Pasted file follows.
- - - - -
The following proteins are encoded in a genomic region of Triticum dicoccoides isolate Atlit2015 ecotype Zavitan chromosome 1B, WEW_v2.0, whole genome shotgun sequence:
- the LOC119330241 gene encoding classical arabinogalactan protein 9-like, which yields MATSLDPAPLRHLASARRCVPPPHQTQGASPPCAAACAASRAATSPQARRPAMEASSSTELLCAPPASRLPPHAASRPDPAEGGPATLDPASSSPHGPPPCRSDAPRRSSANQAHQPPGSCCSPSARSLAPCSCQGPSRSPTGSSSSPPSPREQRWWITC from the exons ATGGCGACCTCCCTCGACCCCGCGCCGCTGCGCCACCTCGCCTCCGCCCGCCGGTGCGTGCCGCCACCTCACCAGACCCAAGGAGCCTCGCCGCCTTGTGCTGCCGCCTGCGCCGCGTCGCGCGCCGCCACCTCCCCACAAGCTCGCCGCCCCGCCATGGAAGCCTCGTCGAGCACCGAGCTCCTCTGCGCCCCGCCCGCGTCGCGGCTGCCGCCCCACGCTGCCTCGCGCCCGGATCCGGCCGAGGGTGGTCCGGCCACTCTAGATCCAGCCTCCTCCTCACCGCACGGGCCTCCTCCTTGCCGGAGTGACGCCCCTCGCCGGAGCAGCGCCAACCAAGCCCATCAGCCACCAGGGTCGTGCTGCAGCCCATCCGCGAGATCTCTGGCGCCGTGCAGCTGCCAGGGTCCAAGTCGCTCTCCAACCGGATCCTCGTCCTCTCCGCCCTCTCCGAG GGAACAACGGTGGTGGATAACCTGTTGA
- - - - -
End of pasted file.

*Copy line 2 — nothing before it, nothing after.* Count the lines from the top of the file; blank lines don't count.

- the LOC119330241 gene encoding classical arabinogalactan protein 9-like, which yields MATSLDPAPLRHLASARRCVPPPHQTQGASPPCAAACAASRAATSPQARRPAMEASSSTELLCAPPASRLPPHAASRPDPAEGGPATLDPASSSPHGPPPCRSDAPRRSSANQAHQPPGSCCSPSARSLAPCSCQGPSRSPTGSSSSPPSPREQRWWITC from the exons ATGGCGACCTCCCTCGACCCCGCGCCGCTGCGCCACCTCGCCTCCGCCCGCCGGTGCGTGCCGCCACCTCACCAGACCCAAGGAGCCTCGCCGCCTTGTGCTGCCGCCTGCGCCGCGTCGCGCGCCGCCACCTCCCCACAAGCTCGCCGCCCCGCCATGGAAGCCTCGTCGAGCACCGAGCTCCTCTGCGCCCCGCCCGCGTCGCGGCTGCCGCCCCACGCTGCCTCGCGCCCGGATCCGGCCGAGGGTGGTCCGGCCACTCTAGATCCAGCCTCCTCCTCACCGCACGGGCCTCCTCCTTGCCGGAGTGACGCCCCTCGCCGGAGCAGCGCCAACCAAGCCCATCAGCCACCAGGGTCGTGCTGCAGCCCATCCGCGAGATCTCTGGCGCCGTGCAGCTGCCAGGGTCCAAGTCGCTCTCCAACCGGATCCTCGTCCTCTCCGCCCTCTCCGAG GGAACAACGGTGGTGGATAACCTGTTGA